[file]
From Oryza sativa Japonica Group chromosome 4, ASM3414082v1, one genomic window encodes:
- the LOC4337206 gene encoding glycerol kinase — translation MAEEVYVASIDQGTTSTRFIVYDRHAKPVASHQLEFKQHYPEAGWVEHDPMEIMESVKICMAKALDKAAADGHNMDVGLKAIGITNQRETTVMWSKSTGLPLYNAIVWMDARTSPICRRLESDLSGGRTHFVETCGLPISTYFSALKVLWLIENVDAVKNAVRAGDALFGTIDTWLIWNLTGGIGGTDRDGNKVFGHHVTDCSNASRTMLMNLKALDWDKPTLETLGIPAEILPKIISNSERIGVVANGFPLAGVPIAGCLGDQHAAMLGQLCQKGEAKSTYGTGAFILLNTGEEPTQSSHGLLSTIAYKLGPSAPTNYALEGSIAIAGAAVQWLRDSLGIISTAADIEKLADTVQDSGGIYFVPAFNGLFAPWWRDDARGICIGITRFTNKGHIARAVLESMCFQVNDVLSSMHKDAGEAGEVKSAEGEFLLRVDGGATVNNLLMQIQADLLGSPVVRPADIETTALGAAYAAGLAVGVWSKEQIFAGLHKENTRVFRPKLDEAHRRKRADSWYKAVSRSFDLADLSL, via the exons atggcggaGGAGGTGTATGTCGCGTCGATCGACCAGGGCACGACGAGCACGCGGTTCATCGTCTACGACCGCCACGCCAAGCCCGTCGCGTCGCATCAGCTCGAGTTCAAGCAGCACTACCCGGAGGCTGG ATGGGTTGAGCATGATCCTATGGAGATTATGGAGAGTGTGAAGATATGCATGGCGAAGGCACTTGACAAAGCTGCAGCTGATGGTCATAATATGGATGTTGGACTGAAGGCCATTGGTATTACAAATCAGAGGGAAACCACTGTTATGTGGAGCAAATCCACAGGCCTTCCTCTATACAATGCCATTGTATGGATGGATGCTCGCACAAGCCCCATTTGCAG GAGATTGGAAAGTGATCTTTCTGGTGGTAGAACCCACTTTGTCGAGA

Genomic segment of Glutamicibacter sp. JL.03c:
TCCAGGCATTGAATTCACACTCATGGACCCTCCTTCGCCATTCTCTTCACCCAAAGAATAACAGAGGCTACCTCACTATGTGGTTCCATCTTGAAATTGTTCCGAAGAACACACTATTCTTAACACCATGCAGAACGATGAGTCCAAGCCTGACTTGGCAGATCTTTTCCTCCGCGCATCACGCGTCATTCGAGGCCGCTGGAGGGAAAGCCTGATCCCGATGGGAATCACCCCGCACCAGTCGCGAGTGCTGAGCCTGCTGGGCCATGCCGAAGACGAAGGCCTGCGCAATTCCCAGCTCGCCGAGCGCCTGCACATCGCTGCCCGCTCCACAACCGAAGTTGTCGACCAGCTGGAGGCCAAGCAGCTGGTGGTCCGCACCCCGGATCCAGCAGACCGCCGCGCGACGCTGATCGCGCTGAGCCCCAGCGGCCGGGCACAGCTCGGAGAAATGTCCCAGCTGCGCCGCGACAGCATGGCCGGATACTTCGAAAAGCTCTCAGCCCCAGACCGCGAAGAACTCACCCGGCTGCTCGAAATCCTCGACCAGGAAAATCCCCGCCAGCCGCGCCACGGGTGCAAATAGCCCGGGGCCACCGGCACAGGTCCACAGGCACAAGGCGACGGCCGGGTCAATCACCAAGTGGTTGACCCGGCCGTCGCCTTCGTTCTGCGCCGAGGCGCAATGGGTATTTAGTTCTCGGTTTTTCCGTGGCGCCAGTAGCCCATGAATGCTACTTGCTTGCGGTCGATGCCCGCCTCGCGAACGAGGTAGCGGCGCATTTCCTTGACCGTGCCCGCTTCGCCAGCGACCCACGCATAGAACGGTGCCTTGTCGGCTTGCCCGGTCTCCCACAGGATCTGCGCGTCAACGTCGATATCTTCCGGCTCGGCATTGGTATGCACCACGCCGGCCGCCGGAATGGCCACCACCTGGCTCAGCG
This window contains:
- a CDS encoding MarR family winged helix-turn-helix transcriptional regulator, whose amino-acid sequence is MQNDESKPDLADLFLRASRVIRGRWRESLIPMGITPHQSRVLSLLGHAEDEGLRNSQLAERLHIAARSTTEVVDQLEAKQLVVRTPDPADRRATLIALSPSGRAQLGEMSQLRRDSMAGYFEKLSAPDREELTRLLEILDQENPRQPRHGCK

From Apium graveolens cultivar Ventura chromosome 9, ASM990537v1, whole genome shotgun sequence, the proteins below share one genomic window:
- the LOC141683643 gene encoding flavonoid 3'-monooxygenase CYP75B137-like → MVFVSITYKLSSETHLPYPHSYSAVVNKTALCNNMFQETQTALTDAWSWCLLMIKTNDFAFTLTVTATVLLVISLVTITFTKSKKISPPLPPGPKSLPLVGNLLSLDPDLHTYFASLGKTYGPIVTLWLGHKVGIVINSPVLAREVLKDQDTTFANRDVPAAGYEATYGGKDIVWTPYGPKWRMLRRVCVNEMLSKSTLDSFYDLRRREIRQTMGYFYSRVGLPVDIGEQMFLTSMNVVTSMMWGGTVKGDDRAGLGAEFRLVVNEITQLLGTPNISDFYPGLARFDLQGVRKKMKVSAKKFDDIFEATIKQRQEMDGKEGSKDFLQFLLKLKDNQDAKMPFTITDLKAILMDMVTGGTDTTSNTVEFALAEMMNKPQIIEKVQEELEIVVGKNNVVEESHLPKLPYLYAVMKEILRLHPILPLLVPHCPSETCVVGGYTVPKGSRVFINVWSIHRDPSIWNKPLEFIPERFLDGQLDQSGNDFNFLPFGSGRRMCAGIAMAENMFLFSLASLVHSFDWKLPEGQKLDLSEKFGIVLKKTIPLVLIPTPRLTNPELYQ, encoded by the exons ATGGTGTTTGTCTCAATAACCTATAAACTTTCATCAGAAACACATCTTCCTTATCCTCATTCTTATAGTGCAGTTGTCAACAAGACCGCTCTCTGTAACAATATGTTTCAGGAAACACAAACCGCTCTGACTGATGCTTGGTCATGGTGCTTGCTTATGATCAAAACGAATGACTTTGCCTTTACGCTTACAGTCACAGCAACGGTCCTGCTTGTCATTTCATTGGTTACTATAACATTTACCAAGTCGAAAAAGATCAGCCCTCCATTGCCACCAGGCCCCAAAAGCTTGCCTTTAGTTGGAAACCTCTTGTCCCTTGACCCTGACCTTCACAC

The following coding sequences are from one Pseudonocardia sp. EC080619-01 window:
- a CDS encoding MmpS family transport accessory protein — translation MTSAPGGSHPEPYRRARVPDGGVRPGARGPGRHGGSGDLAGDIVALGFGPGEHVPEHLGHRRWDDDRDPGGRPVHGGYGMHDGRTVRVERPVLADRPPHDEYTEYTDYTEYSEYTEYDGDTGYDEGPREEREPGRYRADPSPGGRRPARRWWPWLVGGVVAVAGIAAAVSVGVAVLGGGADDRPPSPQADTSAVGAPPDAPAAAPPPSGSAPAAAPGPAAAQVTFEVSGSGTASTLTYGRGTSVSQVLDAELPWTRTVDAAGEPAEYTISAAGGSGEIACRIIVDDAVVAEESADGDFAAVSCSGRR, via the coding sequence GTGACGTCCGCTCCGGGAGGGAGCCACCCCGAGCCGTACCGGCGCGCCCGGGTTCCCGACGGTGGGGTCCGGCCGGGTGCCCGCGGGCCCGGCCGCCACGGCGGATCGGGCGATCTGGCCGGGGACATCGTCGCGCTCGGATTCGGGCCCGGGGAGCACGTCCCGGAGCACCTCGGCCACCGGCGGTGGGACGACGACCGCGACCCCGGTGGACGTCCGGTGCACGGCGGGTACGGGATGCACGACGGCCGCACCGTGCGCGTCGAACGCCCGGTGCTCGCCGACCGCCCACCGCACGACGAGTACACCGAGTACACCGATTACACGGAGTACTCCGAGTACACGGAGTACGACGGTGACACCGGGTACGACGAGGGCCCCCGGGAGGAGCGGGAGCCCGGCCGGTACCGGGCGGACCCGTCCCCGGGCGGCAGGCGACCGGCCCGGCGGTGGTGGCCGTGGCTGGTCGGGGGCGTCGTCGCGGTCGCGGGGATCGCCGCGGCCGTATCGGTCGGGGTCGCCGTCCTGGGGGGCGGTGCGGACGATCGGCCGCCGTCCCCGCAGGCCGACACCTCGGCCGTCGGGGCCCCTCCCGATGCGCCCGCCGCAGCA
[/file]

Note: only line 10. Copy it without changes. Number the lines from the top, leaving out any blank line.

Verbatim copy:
- a CDS encoding MmpS family transport accessory protein — translation MTSAPGGSHPEPYRRARVPDGGVRPGARGPGRHGGSGDLAGDIVALGFGPGEHVPEHLGHRRWDDDRDPGGRPVHGGYGMHDGRTVRVERPVLADRPPHDEYTEYTDYTEYSEYTEYDGDTGYDEGPREEREPGRYRADPSPGGRRPARRWWPWLVGGVVAVAGIAAAVSVGVAVLGGGADDRPPSPQADTSAVGAPPDAPAAAPPPSGSAPAAAPGPAAAQVTFEVSGSGTASTLTYGRGTSVSQVLDAELPWTRTVDAAGEPAEYTISAAGGSGEIACRIIVDDAVVAEESADGDFAAVSCSGRR, via the coding sequence GTGACGTCCGCTCCGGGAGGGAGCCACCCCGAGCCGTACCGGCGCGCCCGGGTTCCCGACGGTGGGGTCCGGCCGGGTGCCCGCGGGCCCGGCCGCCACGGCGGATCGGGCGATCTGGCCGGGGACATCGTCGCGCTCGGATTCGGGCCCGGGGAGCACGTCCCGGAGCACCTCGGCCACCGGCGGTGGGACGACGACCGCGACCCCGGTGGACGTCCGGTGCACGGCGGGTACGGGATGCACGACGGCCGCACCGTGCGCGTCGAACGCCCGGTGCTCGCCGACCGCCCACCGCACGACGAGTACACCGAGTACACCGATTACACGGAGTACTCCGAGTACACGGAGTACGACGGTGACACCGGGTACGACGAGGGCCCCCGGGAGGAGCGGGAGCCCGGCCGGTACCGGGCGGACCCGTCCCCGGGCGGCAGGCGACCGGCCCGGCGGTGGTGGCCGTGGCTGGTCGGGGGCGTCGTCGCGGTCGCGGGGATCGCCGCGGCCGTATCGGTCGGGGTCGCCGTCCTGGGGGGCGGTGCGGACGATCGGCCGCCGTCCCCGCAGGCCGACACCTCGGCCGTCGGGGCCCCTCCCGATGCGCCCGCCGCAGCA